U.S. investor Elliott Associates is taking legal actions against the South Korean government, claiming Seoul unlawfully exerted influence on the controversial merger of two Samsung units in 2015, industry sources said Tuesday.
Samsung C&T Corp. merged with Cheil Industries Inc. in 2015 despite the protest from Elliott on the back of the support from the National Pension Service (NPS). The NPS held a 11.21 percent stake in Samsung C&T during the deal, while Elliott accounted for 7.12 percent.
The deal was widely seen as a step to enhance Lee Jae-yong's control of the family-controlled conglomerate Samsung, as his father Lee Kun-hee suffered a heart attack in 2014 and has been hospitalized since.
Elliott said the deal will have an adverse impact on shareholders' interests, claiming the merger ratio of 1:0.35 for Samsung C&T and Cheil Industries was unfair for Samsung C&T shareholders.
Through the investor-state dispute settlement system, industry sources said Elliott recently handed in the Notice of Intent to South Korea's justice ministry.
Industry watchers said the document asks whether the government has intentions to seek settlement with Elliott before it officially files a suit at the Washington-based International Centre for Settlement of Investment Disputes. Elliott claimed that the government unlawfully intervened in the merger process through the NPS.
In November last year, the Seoul High Court upheld the sentence of 2 1/2 years in prison for Moon Hyung-pyo, a former health and welfare minister, for pressuring the NPS to approve the merger in connection with a corruption scandal involving ousted President Park Geun-hye.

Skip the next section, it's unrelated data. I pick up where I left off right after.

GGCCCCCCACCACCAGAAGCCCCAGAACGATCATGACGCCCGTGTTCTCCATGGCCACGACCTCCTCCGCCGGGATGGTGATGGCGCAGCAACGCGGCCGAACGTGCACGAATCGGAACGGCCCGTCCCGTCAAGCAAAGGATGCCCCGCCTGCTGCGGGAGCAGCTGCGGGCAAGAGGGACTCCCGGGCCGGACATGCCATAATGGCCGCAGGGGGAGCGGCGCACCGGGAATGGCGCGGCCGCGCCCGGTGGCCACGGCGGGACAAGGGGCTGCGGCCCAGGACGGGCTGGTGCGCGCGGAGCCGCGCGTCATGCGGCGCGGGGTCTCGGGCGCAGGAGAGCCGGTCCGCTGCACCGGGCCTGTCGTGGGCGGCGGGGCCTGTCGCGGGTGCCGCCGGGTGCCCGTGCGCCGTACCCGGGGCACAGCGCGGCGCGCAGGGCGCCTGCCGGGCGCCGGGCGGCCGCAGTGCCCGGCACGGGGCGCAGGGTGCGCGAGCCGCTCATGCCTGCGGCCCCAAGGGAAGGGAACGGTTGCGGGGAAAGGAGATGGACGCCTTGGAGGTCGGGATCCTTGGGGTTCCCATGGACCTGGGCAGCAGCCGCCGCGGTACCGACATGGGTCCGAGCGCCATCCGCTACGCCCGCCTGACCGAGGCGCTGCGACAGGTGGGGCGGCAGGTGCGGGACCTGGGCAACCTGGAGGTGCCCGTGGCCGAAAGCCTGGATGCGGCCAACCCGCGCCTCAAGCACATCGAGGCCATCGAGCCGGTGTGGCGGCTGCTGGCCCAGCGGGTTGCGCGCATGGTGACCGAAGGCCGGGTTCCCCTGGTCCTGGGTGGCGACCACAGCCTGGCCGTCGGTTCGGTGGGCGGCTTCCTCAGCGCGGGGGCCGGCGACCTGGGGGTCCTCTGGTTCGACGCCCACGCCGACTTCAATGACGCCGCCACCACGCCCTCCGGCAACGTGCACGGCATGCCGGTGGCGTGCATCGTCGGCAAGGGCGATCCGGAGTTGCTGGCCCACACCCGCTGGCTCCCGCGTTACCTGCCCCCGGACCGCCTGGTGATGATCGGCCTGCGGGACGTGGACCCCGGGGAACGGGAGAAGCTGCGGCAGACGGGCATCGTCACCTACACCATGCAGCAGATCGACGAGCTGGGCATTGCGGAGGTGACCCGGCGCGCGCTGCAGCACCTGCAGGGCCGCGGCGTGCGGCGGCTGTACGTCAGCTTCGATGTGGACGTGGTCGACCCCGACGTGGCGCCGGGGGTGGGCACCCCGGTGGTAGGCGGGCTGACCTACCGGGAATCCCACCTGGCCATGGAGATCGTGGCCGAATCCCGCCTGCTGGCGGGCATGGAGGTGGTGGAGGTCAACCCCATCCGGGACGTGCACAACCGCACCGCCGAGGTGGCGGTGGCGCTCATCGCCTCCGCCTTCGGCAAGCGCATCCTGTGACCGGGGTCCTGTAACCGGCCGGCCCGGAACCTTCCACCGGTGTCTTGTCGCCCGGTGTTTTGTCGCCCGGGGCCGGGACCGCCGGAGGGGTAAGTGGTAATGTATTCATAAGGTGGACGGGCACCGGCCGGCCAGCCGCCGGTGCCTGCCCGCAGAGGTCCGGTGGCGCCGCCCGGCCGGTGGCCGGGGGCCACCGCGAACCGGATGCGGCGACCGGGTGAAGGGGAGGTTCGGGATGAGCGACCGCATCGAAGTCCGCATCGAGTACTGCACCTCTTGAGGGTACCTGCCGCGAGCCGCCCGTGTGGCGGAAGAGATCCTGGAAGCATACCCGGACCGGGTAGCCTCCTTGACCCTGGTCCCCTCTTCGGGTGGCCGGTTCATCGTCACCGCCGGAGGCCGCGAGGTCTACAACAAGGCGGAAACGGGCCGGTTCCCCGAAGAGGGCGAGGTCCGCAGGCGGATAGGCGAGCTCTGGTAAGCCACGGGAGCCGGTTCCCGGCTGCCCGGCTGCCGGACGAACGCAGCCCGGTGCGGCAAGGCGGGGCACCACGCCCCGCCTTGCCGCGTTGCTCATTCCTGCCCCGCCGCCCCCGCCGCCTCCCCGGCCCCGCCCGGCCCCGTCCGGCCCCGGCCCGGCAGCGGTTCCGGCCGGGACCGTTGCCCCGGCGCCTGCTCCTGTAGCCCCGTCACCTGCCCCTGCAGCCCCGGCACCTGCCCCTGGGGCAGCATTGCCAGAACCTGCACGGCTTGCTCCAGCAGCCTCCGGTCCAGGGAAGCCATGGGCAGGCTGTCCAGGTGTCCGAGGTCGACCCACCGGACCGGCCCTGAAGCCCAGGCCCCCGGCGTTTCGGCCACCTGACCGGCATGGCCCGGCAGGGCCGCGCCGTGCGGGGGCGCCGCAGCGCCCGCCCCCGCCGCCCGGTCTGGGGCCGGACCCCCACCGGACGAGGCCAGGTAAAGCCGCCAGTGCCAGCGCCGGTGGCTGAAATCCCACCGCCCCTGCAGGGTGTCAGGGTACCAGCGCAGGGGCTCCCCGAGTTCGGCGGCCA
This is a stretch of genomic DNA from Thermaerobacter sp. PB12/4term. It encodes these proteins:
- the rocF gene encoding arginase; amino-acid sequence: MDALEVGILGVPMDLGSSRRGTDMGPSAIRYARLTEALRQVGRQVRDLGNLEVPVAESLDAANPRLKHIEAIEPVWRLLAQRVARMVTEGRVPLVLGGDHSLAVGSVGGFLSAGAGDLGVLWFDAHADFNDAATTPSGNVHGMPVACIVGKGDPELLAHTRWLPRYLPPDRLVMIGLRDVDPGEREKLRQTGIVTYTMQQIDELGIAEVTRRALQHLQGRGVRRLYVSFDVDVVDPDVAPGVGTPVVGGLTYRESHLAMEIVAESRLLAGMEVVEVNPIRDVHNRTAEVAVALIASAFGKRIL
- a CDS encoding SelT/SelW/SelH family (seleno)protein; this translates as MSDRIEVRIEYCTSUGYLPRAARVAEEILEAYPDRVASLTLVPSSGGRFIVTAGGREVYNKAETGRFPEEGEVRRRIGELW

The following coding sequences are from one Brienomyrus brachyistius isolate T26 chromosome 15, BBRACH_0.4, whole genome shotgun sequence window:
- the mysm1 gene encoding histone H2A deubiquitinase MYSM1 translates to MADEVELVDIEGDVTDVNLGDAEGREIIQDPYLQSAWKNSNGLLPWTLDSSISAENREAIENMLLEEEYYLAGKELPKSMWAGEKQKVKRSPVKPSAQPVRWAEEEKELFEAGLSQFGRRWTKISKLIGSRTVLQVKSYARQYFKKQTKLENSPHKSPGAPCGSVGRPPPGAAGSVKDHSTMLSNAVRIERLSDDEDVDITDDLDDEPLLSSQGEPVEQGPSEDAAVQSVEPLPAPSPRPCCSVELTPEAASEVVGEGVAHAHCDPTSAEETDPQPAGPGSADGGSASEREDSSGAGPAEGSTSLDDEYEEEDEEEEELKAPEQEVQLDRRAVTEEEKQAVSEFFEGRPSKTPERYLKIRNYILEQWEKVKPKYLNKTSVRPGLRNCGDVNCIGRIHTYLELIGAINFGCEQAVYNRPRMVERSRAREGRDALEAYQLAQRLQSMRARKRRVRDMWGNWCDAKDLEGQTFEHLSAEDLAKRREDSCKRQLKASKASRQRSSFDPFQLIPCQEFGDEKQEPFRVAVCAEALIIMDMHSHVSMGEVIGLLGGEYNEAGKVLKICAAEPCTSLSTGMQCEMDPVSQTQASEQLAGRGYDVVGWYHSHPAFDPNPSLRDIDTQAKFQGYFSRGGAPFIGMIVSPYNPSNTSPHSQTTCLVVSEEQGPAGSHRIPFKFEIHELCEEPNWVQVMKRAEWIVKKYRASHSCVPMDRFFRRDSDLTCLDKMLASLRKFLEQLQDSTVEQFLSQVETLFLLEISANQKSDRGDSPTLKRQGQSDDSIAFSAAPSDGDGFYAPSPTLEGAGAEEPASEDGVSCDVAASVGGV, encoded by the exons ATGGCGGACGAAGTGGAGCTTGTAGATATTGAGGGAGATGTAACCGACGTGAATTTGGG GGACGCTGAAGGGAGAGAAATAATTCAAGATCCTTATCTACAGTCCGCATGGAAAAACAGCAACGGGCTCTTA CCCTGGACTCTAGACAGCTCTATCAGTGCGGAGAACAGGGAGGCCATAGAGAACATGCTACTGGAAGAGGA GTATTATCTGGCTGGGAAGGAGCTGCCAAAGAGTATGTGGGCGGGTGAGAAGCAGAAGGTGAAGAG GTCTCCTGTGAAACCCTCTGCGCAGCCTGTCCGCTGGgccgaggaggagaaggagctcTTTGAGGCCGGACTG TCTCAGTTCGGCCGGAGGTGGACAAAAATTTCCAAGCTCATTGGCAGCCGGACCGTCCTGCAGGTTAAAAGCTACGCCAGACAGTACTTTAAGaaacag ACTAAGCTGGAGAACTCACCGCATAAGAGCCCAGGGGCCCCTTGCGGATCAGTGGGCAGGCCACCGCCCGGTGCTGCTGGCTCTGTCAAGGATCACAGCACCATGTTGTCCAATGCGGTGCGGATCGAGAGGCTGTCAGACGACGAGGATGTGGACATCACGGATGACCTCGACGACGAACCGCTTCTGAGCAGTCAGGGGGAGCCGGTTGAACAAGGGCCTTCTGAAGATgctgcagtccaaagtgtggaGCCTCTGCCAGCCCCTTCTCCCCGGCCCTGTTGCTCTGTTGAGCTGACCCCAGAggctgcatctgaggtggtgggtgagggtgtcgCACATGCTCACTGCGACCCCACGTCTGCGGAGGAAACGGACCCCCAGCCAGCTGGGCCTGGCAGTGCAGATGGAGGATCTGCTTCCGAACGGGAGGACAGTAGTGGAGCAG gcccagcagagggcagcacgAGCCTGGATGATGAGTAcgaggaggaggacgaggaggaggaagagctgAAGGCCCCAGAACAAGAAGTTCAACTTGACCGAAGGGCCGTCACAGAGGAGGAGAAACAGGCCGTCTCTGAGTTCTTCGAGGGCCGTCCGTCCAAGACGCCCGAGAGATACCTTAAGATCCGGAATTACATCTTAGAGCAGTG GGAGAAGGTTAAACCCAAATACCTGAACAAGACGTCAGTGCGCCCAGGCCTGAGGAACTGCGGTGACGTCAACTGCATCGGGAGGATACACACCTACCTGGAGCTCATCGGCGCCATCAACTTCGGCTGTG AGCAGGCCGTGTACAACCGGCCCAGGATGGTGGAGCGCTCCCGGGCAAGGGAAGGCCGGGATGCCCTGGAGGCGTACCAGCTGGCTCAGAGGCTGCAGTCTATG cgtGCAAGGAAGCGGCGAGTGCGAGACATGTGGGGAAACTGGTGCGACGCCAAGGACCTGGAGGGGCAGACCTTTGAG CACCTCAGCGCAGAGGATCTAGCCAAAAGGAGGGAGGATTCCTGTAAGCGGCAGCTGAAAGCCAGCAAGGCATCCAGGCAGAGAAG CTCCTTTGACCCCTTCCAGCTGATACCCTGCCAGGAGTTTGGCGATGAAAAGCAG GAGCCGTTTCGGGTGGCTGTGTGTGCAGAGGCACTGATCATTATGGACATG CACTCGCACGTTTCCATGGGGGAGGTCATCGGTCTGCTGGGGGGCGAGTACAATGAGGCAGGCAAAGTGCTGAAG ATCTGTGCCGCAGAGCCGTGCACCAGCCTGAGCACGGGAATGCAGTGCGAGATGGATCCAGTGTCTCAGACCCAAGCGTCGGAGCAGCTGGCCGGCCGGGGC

Elliott will be qualified to sue the South Korean government at the Washington-based organization three months after sending the Notice of Intent.
Samsung did not make any official statement on the updates.
The South Korean conglomerate has been under fire after Lee Jae-yong was imprisoned for around a year for his connection to Park's political scandal. He was released in February and has been remaining low-key since.
As Elliott's move targets the South Korean government, industry watchers said it would not be necessary for Samsung to open a statement, although the conglomerate is still keeping a watchful eye on the issue.
"We were not notified nor were aware of the fact that Elliott sent the Notice of Intent to the justice ministry," a Samsung official said.
Industry watchers said Elliott was widely expected to seek investor-state dispute when its efforts to stop the merger ended in vain.
Others claimed Elliott is taking the action to pressure Hyundai Motor Group. The U.S. fund also recently demanded that Hyundai should merge Hyundai Motor Co. and Hyundai Mobis Co. and establish a holding company. (Yonhap)
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